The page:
SEC Lessons Learned: Public Companies Must Accurately Disclose Material Cyber Breaches to Investors
On August 16, 2021, the Securities and Exchange Commission (SEC) announced a $1 million settlement with Pearson plc (Pearson) in connection with a 2018 "cyber intrusion" that resulted in the theft of millions of student records, along with the login credentials of 13,000 schools, district and university customer accounts. The settlement came after the SEC found that the UK-based multinational educational publishing and services company had knowingly made misleading statements and omissions to investors and others regarding the data breach. Although Pearson admits to no wrongdoing, it has committed to not making any misleading statements or omissions to investors in the future as part of the settlement.
The SEC Cease and Desist Order
The SEC's findings concerning Pearson's conduct can be found in its formal "Order Instituting Cease and Desist Proceedings, pursuant to Section 7A of the Securities Act of 1933 and Section 21C of the Securities Exchange Act of 1934, Making Findings, and Imposing a Cease and Desist Order" (the Order). In the Order, the SEC asserted that in March of 2019, Pearson learned that a "sophisticated threat actor" had downloaded millions of rows of data using an unpatched vulnerability on Pearson's AIMSweb 1.0 software, which tracks students' academic performance. Although a patch for this vulnerability was known and available, Pearson did not implement it until after the breach occurred.
The SEC further found that Pearson made several misleading statements and omissions about the breach. For example, the breach notice to affected customer accounts failed to disclose that usernames and passwords had been compromised, thereby exposing the relevant accounts to continued risk. Pearson also issued a six-month lookback report to investors after the breach "that implied that 'no major data privacy or confidentiality breach' had occurred." Pearson only publicly acknowledged the breach after it was contacted by a national media outlet regarding a forthcoming article describing the incident. Even then, according to the Order, the public media statement misrepresented the extent of the breach; the protections Pearson had in place to avoid such an event; and omitted the fact that millions of rows of student data, usernames, and passwords were compromised. Finally, the SEC found that Pearson lacked adequate "disclosure controls and procedures" to ensure that individuals responsible for making disclosure determinations were provided with material information about the circumstances surrounding the incident.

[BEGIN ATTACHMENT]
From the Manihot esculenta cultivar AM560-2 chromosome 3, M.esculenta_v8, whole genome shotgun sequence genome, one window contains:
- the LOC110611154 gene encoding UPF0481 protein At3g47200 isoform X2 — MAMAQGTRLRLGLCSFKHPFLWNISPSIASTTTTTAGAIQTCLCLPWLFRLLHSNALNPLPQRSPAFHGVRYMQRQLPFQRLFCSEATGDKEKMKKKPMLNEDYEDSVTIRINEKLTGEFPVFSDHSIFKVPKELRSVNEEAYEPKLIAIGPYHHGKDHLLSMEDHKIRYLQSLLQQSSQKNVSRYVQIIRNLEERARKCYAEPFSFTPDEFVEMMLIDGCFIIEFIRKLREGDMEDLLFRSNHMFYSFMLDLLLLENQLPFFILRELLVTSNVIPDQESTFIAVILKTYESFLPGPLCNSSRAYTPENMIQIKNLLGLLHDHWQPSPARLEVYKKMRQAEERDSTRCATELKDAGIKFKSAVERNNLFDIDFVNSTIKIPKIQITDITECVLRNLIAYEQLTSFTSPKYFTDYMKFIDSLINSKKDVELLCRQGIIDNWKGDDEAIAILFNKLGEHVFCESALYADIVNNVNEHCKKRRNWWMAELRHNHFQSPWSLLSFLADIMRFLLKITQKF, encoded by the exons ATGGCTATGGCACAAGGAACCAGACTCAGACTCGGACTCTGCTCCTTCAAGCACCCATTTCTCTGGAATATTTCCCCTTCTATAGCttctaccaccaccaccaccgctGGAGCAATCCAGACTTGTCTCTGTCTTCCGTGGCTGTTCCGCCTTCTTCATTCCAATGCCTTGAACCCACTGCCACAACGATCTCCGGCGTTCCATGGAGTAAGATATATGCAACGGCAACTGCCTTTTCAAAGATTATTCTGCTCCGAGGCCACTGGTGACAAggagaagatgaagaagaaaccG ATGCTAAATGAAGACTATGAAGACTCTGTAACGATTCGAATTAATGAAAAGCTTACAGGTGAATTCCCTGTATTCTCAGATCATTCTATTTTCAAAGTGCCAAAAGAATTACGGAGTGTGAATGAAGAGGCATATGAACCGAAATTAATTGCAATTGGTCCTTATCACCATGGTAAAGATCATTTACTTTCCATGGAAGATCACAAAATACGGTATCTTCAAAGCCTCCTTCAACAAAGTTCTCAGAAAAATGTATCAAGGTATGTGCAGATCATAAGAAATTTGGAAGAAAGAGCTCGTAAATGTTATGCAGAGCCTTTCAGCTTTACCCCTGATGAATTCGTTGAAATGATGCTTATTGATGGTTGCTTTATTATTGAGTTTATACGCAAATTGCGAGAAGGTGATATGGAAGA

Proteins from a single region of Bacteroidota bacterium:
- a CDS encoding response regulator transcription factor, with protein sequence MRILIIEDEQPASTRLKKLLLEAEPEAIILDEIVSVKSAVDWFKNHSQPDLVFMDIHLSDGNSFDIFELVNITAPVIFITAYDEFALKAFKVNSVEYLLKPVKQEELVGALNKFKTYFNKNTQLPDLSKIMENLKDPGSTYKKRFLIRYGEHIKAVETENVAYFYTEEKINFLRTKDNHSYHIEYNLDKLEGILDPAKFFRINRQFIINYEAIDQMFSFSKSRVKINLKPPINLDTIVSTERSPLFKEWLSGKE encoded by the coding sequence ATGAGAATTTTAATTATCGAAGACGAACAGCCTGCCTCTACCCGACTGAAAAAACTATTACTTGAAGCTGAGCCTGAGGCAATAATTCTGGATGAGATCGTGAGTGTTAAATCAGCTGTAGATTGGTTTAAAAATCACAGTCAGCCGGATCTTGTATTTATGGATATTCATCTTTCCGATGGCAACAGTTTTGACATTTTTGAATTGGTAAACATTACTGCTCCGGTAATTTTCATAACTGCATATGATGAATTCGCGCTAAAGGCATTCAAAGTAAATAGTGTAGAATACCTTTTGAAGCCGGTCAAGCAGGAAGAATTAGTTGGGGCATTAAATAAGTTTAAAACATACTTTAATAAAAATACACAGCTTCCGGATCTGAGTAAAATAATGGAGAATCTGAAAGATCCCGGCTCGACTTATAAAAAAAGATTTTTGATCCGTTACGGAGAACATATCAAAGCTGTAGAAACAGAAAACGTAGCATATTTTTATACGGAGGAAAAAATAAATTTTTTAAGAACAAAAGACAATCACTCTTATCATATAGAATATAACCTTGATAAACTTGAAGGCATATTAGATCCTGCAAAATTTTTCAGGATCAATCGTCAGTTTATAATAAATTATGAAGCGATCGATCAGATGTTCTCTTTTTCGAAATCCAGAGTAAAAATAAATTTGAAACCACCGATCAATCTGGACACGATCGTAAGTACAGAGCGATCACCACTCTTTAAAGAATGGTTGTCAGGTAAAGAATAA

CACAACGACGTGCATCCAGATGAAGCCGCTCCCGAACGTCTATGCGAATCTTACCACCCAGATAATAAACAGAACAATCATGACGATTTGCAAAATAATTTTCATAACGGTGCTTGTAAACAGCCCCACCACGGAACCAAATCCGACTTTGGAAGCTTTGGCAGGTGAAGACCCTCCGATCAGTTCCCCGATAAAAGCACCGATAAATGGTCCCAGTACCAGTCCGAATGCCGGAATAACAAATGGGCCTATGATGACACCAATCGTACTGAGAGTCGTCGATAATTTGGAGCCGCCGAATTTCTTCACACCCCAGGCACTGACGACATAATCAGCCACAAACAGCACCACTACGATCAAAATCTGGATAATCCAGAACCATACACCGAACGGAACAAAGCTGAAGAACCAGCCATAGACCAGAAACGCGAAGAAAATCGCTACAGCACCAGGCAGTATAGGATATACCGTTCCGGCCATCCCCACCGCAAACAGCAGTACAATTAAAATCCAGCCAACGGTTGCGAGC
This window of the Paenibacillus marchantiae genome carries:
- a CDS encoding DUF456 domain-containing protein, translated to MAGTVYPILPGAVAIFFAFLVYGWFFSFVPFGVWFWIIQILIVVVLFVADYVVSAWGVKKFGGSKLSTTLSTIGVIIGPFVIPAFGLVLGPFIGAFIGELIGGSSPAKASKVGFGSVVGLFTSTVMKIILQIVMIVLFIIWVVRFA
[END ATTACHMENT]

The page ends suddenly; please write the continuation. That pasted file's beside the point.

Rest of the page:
Based on these findings, the SEC concluded that Pearson violated Sections 17(a)(2) and 17(a)(3) of the Securities Act, which, in sum, makes it unlawful to make an untrue statement of material fact or omit a necessary material fact in connection with the offer or sale of securities. The SEC also found that Pearson's conduct violated various provisions of the Exchange Act.
As the threat of data breaches and cyber intrusions continues to increase, public companies must ensure that timely and accurate information is provided to investors about cyber incidents. Recently, the SEC has brought several other cybersecurity disclosure cases resulting in significant settlements and fines, including a $35 million settlement in 2018 resolving allegations that Yahoo! Inc. failed to disclose to investors that it had been the victim of a data breach. The Commission has likewise warned that companies must have robust internal controls and procedures to detect cyber threats and adequately disclose material information regarding data breaches.